TxDOT area engineer: Local money needed to ease traffic congestion
by PHILLIP WILLIAMS
Mar 15, 2015 | 3217 views | 2 2 comments | 26 26 recommendations | email to a friend | print
The area engineer for the Texas Department of Transportation told the Rotary Club of Gilmer on Tuesday that his agency is so far in debt that local governments must now usually help pay to build state roads in their cities and counties.

Roger Ledbetter of TxDOT’s Mount Pleasant office said the agency is $18 billion in debt, “looking to partner with local communities,” and that the local Rotarians “need to get the community thinking about” relieving congestion in Gilmer on U.S. 271.

Ledbetter said his agency’s debt resulted from gasoline taxes, which fund most projects, not keeping up with inflation. He said TxDOT needs about $4 billion additional funds yearly, and that the agency hopes that is approved in the current legislative session, but that the increased funding will not take effect for two more years.

“If you wait for us to build a project on our own, you may be waiting a long time,” he said. Noting that Camp County is paying $2 million on a project for which TxDOT is now buying right of way, Ledbetter said, “You (local governments) have to put some money in.

“TxDOT’s always looking for partnerships. That’s the best way to get a project done. I’m hoping the funding situation will change for TxDOT” or roads will not “get any better,” the engineer asserted.

Discussing Gilmer’s traffic situation, Ledbetter said almost 21,000 vehicles pass through the city per day, and that number will rise to 30,000. He said making left turns out of driveways and onto streets is difficult, and that the number of accidents has increased.

“One of the biggest problems we’re going to have in Gilmer” is congestion at the intersection of 271 and Texas 154, the engineer said. And when the traffic count in the city hits 30,000 daily, “You’re not going like it very much,” Ledbetter added.

The only way to relieve congestion on 271 is giving motorists “alternate routes” to avoid the aforementioned intersection, he said.

“You need to get the community thinking about this,” Ledbetter told the Rotarians, noting.that perhaps farm-to-market roads could be constructed to tie existing highways in the Gilmer area together.

He said the solution was working toward a “common goal,” noting that Titus County voters approved a bond issue so the county could borrow money to fund a $168 million loop in Mount Pleasant.

The chamber of commerce there began work on obtaining the loop, and it took years for citizens to agree concerning the matter, Ledbetter said.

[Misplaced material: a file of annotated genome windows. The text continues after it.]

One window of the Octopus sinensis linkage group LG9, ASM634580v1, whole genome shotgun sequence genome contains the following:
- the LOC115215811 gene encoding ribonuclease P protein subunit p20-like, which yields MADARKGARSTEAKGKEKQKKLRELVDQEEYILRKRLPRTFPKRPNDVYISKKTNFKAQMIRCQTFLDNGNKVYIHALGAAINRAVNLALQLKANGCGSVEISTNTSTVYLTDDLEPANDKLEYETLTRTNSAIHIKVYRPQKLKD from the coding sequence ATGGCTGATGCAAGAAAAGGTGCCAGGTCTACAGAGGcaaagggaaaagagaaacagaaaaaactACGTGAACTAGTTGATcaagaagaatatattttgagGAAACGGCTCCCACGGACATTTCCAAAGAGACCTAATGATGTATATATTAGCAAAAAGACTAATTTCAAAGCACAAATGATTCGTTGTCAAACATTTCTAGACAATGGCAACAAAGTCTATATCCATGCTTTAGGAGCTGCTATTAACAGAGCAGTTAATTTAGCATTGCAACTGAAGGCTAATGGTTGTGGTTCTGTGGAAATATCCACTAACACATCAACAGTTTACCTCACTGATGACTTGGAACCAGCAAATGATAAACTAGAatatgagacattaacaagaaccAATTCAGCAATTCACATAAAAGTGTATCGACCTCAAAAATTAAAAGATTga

“You’re not going to get that big a loop built at one time” in Gilmer, he said, but “there’s all kinds of options” to relieve the congestion at 271 and 154. However, “these projects take time to develop” and would require 15 years from right now, Ledbetter added.

Asked by a member of the audience about the long waiting times for red lights on 271 locally, the speaker quoted a fellow TxDOT engineer as saying they are operating “about as efficiently as you can.” Ledbetter said their timing adapts to traffic, and that changing it would hold up traffic on side streets.

The red lights are computer-controlled at all times, he noted.

He also said his department will improve Texas 300 in Upshur County, starting probably two months from now. Asked by an audience member when potholes would be filled, he said he hoped “pretty soon” since there are many of them.

Elaborating on his point about partnerships, Ledbetter alluded to printed material he had handed out in which Gregg County Judge Bill Stoudt and Texas Transportation Commissioner Victor Vandergriff commented on how their counties were willing to join TxDOT in financing proposed projects. Vandergriff said relieving congestion helps economic opportunities.

As for TxDOT’s funding situation, Gilmer City Manager Jeff Ellington, speaking from the audience, told Ledbetter, “If you don’t get some political help in Austin, it won’t happen.”

Ledbetter said state representatives will “listen to you if you’ve got a good coalition of people.” He also noted that when Mount Pleasant resident Bill Ratliff was lieutenant governor, Ratliff “helped us a bunch” to procure the loop there.

“To get political backing, you’ve got to get the community working together,” Ledbetter said. State officials will pay no attention “if you’re all going in separate directions,” he warned.
Comments
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anonymous
|
March 17, 2015
Ask the CLICK in town, as they are the ones with the money. The working class has been taxed and lied too for too long and we no longer have anything to give!

Hell, You all want to add roads, and you can not take care of what you already have. And that is the truth!
anonymous
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March 15, 2015
Maybe the could help teach the county how to maintain the oil tops in the county, as they have done nothing but gotten progressively worse.

But that would be to much like right.